The two perspectives that Bob Boiko brought to the cognitive party were a) a deeply thought out understanding of the content management space and b) the superlative skills of a real educator. I would probably add that we could include a third perspective, that of the passionate advocate for those of us in the "business of content" to mobilize and make a better contribution to our organizations.

The sheer volume and substance of the material Bob shared with the attendees is difficult to describe. It spawned a series of evening discussions which is one of those intangible measures of value that count for a lot.

It should be noted that this short workshop shared many of these qualities with Bob's tome "the Content Management Bible" which stands as the only credible reference resource that practitioners have at this time. Especially notable with this book is the fact that underneath the surface one can sense that the author really understands the subject. This stands in stark contrast to most business and technology books, typically written by those of a more "journalistic turn", where a closer inspection usually turns up very little.

Five stars does not do Bob justice.
By: Ms Emma Hamer
on Mar 14 2008
at 08:32 PM GMT
5
Magic: The Gathering ... CCI 2008
A review of the conference overall

As one of the organizers, I am admittedly biased, but I have to say that the conference exceeded even my high expectations. Feedback has been overwhelmingly positive, the venue (and the food) were spectacular, and people say they can't wait until next year ...

The schwag will be better, next time around. I promise.
By: Theresa Putkey
on Mar 14 2008
at 08:13 PM GMT
3
Slideshare location
The presentation is on Slideshare under the title "Superheroes and a Leprechaun, with Flare: A case study in breaking down silos." It's tagged with cci2008, content management, theresa putkey, flare.

Theresa
By: Trevor Paterson
on Mar 13 2008
at 07:15 PM GMT
5
50 years of convergence compressed into an hour
A review of the session "The Framework Age"

I thoroughly enjoyed Joe Gollner's session that kicked off the Content Convergence Conference. His wide experience in helping organizations communicate better was clearly apparent. His personal knowledge of many of the architects of standards that we now take for granted gave his talk an air of authority and made intimidating concepts and acronyms seem more humane.

I appreciated getting four decades of the history of content convergence squeezed into one hour. I felt like I had read a 200 page book by the end of the session. Given Joe's long history in the field, I'm curious to see whether the trends that he has identified will evolve and bear fruit as he currently foresees them...
By: Theresa Putkey
on Mar 13 2008
at 04:38 PM GMT
4
Six steps and great examples
Darren's presentation reviewed enterprise wikis: what is an enterprise wiki, how is it different than a regular wiki, why is it useful to an organization, and how should it be implemented in an organization.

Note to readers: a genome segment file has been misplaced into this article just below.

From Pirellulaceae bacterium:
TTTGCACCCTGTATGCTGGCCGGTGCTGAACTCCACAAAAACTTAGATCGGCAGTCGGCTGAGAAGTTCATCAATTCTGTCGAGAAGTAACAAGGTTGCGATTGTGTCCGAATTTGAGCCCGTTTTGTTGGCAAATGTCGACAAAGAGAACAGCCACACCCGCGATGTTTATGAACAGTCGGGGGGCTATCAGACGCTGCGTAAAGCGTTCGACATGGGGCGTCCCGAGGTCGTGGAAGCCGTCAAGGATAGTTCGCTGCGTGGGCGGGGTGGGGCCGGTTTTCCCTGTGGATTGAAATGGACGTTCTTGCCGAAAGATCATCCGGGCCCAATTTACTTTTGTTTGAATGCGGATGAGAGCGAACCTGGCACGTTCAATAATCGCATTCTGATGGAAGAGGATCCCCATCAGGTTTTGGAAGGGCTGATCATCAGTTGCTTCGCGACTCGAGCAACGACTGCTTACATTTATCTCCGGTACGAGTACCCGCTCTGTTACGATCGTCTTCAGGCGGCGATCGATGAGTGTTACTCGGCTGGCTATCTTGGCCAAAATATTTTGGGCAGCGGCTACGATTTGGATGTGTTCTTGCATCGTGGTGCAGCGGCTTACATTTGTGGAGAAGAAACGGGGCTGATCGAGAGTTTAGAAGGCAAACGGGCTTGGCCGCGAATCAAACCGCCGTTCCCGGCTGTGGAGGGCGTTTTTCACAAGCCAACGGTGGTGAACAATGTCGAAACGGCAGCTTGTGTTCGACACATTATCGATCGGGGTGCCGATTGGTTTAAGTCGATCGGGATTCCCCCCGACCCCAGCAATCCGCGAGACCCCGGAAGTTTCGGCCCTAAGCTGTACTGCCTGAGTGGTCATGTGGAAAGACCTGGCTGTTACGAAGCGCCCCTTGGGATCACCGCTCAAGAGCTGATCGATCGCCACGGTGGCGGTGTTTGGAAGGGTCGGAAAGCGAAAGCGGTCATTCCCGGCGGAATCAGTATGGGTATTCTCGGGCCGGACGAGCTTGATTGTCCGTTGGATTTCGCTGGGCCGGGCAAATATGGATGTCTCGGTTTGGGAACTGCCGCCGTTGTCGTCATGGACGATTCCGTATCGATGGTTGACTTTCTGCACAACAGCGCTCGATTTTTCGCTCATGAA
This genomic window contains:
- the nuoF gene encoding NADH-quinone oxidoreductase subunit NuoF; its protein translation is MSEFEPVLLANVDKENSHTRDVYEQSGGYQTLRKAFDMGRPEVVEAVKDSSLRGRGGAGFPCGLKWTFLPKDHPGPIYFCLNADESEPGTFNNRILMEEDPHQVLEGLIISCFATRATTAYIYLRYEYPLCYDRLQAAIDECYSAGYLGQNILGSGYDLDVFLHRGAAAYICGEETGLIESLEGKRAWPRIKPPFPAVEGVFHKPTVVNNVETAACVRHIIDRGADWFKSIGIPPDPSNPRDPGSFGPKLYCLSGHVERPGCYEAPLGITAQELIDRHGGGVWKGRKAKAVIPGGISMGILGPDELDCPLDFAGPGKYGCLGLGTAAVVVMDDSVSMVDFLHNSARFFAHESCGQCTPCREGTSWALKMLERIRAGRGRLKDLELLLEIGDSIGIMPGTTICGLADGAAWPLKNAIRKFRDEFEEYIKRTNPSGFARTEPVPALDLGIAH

He had six steps to implementation, including this such as having a "Wiki Gardener" that can make sure the formatting is applied correctly, that a page is in the correct spot, etc. Other steps included having a test group, having a promotion and a launch.

One of the best points was the number of examples Darren gave for implementing wikis. Although these wikis were implemented with ThoughtFarmer, Openroad's software, Darren didn't focus on this software but more on the business case for having an enterprise wiki (of any brand) and the practical steps to implementation (for any brand). The companies included travel, law, engineering, and some others.

When one person asked how she could she sell this in a consulting company where time is money and if someone is working on the wiki, they're not making money. Darren asked "Is that person sending email?" When the woman said yes, Darren responded that email takes just as much time as using a wiki, plus the information in the email is only being shared with a limited number of people.

But what if the information should only being shared with a limited number, such as an a law firm or accounting firm? In an enterprise wiki, security can be applied and access defined.

All in all, I thought this was an informative presentation, vastly increased my understanding of large scale, private, company wikis. Plus, it was inspiring, even for a one-woman company.
By: Ms Emma Hamer
on Mar 13 2008
at 04:30 PM GMT
4
Yes! You can - and should - serve two masters.
The session addressed the challenge of creating content that people can find. No matter how good your content, if you can't get on the first 2 pages of Google, chances are no-one will ever read it. Rick suggested a series of measures that are simple (but not easy) to implement, and clarified the whole search-engine optimization blah-blah that is most often used to convince people that they can't do it. Not without the help of techies, that is. Well, the outcome of Rick's session: Yes, everyone can do it, and be good at it. As long as you understand that you're writing for two audiences: search-bots and spiders - and humans.
By: Ms Emma Hamer
on Mar 13 2008
at 04:23 PM GMT
5
Web 2.0? Nah - Just ... Web
Huge take-away for me ... and the result of the lively interaction with the audience. Linda Francis: "It's not Web 2.0, or 3.0, or any number; it's just Web. Duh." Which triggered someone in the audience to concur: "Exactly!, It's time we realized that 'The Web' is in perpetual beta."

Wow. Why hadn't I thought of that? It just makes such a difference when you think of the web as an ever-evolving, ever-changing platform for the exchange of ideas and information.

Excellent session.